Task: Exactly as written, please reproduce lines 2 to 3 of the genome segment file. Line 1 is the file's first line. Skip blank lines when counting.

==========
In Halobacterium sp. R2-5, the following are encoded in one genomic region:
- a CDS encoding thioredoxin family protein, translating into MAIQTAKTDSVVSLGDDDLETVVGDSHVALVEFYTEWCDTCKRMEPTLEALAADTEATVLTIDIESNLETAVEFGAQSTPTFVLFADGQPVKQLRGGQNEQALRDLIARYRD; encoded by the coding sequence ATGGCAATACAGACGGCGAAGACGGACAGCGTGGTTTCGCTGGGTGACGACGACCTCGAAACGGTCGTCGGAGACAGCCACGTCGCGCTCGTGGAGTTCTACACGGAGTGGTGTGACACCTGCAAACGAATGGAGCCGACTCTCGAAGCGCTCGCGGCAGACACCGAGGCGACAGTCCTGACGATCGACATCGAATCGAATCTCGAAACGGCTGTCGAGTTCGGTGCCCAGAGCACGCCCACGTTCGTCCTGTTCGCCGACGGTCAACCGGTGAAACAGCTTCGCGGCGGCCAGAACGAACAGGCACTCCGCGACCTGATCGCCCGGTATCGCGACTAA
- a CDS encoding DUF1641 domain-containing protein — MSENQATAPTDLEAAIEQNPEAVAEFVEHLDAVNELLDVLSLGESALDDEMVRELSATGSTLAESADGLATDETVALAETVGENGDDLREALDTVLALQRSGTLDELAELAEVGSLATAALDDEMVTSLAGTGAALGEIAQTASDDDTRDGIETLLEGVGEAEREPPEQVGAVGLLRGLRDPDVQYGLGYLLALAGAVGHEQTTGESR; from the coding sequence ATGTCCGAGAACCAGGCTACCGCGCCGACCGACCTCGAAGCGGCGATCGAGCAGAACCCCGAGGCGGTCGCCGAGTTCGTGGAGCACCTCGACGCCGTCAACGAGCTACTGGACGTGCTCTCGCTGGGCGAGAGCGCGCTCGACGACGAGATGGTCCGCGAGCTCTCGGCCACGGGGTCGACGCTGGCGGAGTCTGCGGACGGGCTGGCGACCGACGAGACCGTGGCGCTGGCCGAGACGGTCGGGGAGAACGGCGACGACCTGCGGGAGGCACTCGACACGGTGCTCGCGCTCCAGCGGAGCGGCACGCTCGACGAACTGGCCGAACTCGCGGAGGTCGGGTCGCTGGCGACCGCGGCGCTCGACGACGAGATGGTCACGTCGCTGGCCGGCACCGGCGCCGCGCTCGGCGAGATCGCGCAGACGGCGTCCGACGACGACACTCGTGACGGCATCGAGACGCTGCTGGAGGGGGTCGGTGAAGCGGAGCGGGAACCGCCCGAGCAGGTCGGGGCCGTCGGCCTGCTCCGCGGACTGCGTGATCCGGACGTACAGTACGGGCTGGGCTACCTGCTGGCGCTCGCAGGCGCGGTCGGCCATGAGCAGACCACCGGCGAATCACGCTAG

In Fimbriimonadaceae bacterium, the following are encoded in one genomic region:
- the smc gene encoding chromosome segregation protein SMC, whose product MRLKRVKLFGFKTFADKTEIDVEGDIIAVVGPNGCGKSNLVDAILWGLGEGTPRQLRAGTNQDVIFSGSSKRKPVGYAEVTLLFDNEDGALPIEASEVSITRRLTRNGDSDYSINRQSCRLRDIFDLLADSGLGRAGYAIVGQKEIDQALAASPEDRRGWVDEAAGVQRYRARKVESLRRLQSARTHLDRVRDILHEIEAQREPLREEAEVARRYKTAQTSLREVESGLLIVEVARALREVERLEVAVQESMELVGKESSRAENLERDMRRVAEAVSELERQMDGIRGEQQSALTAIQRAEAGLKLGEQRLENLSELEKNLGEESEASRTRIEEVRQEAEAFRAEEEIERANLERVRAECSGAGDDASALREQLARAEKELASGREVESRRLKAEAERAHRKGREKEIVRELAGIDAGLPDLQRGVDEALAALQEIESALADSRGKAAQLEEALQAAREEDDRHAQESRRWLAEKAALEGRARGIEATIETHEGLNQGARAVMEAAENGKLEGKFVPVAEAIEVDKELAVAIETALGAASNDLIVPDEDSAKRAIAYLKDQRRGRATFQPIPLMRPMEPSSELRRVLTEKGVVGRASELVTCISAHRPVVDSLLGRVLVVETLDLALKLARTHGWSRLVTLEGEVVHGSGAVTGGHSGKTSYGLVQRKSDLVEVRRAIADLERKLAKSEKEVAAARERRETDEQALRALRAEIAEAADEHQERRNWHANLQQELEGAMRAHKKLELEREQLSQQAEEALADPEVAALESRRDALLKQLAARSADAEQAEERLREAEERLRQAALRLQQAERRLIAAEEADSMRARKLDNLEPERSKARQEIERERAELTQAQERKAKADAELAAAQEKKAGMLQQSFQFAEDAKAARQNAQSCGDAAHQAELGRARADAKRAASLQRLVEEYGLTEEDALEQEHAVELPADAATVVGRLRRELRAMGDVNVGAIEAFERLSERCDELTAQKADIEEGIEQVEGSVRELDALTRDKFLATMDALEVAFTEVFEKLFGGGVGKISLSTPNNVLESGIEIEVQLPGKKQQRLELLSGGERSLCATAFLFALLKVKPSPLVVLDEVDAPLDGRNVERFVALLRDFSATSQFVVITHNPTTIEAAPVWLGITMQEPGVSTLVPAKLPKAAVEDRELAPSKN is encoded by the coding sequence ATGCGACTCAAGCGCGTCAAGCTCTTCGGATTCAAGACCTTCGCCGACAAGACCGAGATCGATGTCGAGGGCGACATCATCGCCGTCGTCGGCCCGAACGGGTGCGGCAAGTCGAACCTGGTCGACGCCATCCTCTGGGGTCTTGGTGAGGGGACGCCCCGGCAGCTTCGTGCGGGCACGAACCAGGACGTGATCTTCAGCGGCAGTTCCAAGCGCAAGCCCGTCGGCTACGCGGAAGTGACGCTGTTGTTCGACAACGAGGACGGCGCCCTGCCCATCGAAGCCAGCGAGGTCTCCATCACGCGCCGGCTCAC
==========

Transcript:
- a CDS encoding thioredoxin family protein, translating into MAIQTAKTDSVVSLGDDDLETVVGDSHVALVEFYTEWCDTCKRMEPTLEALAADTEATVLTIDIESNLETAVEFGAQSTPTFVLFADGQPVKQLRGGQNEQALRDLIARYRD; encoded by the coding sequence ATGGCAATACAGACGGCGAAGACGGACAGCGTGGTTTCGCTGGGTGACGACGACCTCGAAACGGTCGTCGGAGACAGCCACGTCGCGCTCGTGGAGTTCTACACGGAGTGGTGTGACACCTGCAAACGAATGGAGCCGACTCTCGAAGCGCTCGCGGCAGACACCGAGGCGACAGTCCTGACGATCGACATCGAATCGAATCTCGAAACGGCTGTCGAGTTCGGTGCCCAGAGCACGCCCACGTTCGTCCTGTTCGCCGACGGTCAACCGGTGAAACAGCTTCGCGGCGGCCAGAACGAACAGGCACTCCGCGACCTGATCGCCCGGTATCGCGACTAA
- a CDS encoding DUF1641 domain-containing protein — MSENQATAPTDLEAAIEQNPEAVAEFVEHLDAVNELLDVLSLGESALDDEMVRELSATGSTLAESADGLATDETVALAETVGENGDDLREALDTVLALQRSGTLDELAELAEVGSLATAALDDEMVTSLAGTGAALGEIAQTASDDDTRDGIETLLEGVGEAEREPPEQVGAVGLLRGLRDPDVQYGLGYLLALAGAVGHEQTTGESR; from the coding sequence ATGTCCGAGAACCAGGCTACCGCGCCGACCGACCTCGAAGCGGCGATCGAGCAGAACCCCGAGGCGGTCGCCGAGTTCGTGGAGCACCTCGACGCCGTCAACGAGCTACTGGACGTGCTCTCGCTGGGCGAGAGCGCGCTCGACGACGAGATGGTCCGCGAGCTCTCGGCCACGGGGTCGACGCTGGCGGAGTCTGCGGACGGGCTGGCGACCGACGAGACCGTGGCGCTGGCCGAGACGGTCGGGGAGAACGGCGACGACCTGCGGGAGGCACTCGACACGGTGCTCGCGCTCCAGCGGAGCGGCACGCTCGACGAACTGGCCGAACTCGCGGAGGTCGGGTCGCTGGCGACCGCGGCGCTCGACGACGAGATGGTCACGTCGCTGGCCGGCACCGGCGCCGCGCTCGGCGAGATCGCGCAGACGGCGTCCGACGACGACACTCGTGACGGCATCGAGACGCTGCTGGAGGGGGTCGGTGAAGCGGAGCGGGAACCGCCCGAGCAGGTCGGGGCCGTCGGCCTGCTCCGCGGACTGCGTGATCCGGACGTACAGTACGGGCTGGGCTACCTGCTGGCGCTCGCAGGCGCGGTCGGCCATGAGCAGACCACCGGCGAATCACGCTAG